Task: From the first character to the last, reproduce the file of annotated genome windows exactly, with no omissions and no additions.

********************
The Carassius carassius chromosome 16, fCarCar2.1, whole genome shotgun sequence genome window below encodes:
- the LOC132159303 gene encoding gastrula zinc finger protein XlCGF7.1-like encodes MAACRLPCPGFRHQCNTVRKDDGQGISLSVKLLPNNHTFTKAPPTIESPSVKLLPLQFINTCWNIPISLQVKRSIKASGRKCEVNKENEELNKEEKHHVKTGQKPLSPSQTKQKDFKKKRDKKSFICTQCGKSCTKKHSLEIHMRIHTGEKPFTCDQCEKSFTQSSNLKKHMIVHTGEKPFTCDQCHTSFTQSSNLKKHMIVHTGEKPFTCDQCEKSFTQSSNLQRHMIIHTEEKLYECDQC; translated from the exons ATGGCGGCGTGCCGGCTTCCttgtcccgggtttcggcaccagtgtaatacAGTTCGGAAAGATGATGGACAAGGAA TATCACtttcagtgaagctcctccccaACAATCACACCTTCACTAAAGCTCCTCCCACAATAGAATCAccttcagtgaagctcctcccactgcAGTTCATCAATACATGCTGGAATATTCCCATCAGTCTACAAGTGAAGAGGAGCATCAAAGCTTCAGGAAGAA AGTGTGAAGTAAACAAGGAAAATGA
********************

The Carassius carassius chromosome 16, fCarCar2.1, whole genome shotgun sequence genome window below encodes:
- the LOC132159303 gene encoding gastrula zinc finger protein XlCGF7.1-like encodes MAACRLPCPGFRHQCNTVRKDDGQGISLSVKLLPNNHTFTKAPPTIESPSVKLLPLQFINTCWNIPISLQVKRSIKASGRKCEVNKENEELNKEEKHHVKTGQKPLSPSQTKQKDFKKKRDKKSFICTQCGKSCTKKHSLEIHMRIHTGEKPFTCDQCEKSFTQSSNLKKHMIVHTGEKPFTCDQCHTSFTQSSNLKKHMIVHTGEKPFTCDQCEKSFTQSSNLQRHMIIHTEEKLYECDQC; translated from the exons ATGGCGGCGTGCCGGCTTCCttgtcccgggtttcggcaccagtgtaatacAGTTCGGAAAGATGATGGACAAGGAA TATCACtttcagtgaagctcctccccaACAATCACACCTTCACTAAAGCTCCTCCCACAATAGAATCAccttcagtgaagctcctcccactgcAGTTCATCAATACATGCTGGAATATTCCCATCAGTCTACAAGTGAAGAGGAGCATCAAAGCTTCAGGAAGAA AGTGTGAAGTAAACAAGGAAAATGA